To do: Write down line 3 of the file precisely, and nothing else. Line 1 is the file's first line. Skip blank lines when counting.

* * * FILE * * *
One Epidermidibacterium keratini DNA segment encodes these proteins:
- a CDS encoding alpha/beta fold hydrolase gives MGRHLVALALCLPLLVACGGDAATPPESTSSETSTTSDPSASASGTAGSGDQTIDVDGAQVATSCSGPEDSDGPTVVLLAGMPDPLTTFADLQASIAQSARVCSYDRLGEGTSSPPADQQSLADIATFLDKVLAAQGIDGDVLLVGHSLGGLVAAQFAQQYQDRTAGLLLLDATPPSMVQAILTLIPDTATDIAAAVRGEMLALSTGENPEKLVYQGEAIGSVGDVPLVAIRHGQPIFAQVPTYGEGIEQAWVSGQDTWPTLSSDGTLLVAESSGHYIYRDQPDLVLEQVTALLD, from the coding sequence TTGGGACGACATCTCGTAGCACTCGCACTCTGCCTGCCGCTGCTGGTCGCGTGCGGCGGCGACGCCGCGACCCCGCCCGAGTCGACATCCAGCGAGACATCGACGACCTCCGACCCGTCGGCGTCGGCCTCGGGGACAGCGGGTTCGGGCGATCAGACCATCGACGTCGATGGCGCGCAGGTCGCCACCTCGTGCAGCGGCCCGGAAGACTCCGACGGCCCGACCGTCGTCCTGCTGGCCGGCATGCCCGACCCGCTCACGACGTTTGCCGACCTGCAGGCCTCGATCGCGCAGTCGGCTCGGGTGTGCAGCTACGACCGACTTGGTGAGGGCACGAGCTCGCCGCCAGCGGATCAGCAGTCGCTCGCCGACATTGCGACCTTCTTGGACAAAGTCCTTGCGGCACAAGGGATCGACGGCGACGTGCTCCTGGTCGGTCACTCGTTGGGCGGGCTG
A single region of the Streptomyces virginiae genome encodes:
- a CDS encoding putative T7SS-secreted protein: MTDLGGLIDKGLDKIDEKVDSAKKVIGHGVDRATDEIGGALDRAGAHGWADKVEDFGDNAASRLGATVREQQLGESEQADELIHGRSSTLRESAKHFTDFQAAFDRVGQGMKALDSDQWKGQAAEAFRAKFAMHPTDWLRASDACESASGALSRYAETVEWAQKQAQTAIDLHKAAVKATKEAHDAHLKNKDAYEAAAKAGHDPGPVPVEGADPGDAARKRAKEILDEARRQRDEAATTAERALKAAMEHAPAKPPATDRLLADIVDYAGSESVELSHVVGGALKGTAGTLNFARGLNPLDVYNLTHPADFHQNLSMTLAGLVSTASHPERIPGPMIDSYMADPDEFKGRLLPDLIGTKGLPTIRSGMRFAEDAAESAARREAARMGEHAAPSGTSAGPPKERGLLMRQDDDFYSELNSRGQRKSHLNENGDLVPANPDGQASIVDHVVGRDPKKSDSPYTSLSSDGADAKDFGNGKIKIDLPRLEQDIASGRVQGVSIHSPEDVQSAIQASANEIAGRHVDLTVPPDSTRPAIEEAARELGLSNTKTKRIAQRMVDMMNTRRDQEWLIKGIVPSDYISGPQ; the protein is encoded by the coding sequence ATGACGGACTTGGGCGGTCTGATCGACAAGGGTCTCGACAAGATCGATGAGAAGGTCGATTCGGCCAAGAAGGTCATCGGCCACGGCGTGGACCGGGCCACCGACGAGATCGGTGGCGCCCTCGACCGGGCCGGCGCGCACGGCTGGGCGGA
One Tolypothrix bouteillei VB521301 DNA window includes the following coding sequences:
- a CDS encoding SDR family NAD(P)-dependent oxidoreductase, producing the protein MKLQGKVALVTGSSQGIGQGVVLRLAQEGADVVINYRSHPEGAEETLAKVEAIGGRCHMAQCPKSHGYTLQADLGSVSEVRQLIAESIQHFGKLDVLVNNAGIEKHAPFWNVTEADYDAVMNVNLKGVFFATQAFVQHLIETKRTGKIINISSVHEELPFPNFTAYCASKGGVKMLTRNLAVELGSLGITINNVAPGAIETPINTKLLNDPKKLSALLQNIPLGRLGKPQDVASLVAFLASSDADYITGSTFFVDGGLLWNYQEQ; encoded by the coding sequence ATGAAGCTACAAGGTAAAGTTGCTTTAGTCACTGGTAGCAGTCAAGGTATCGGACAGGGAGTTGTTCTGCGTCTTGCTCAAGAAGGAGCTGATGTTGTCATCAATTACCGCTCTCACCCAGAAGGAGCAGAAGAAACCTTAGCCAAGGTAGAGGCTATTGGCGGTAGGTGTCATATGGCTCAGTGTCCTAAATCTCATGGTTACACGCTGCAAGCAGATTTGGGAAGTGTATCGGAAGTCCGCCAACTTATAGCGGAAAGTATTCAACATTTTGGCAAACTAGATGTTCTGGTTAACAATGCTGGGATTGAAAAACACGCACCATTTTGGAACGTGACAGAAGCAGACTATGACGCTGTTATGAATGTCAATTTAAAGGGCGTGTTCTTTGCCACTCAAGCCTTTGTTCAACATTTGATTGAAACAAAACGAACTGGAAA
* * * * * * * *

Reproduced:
A single region of the Streptomyces virginiae genome encodes: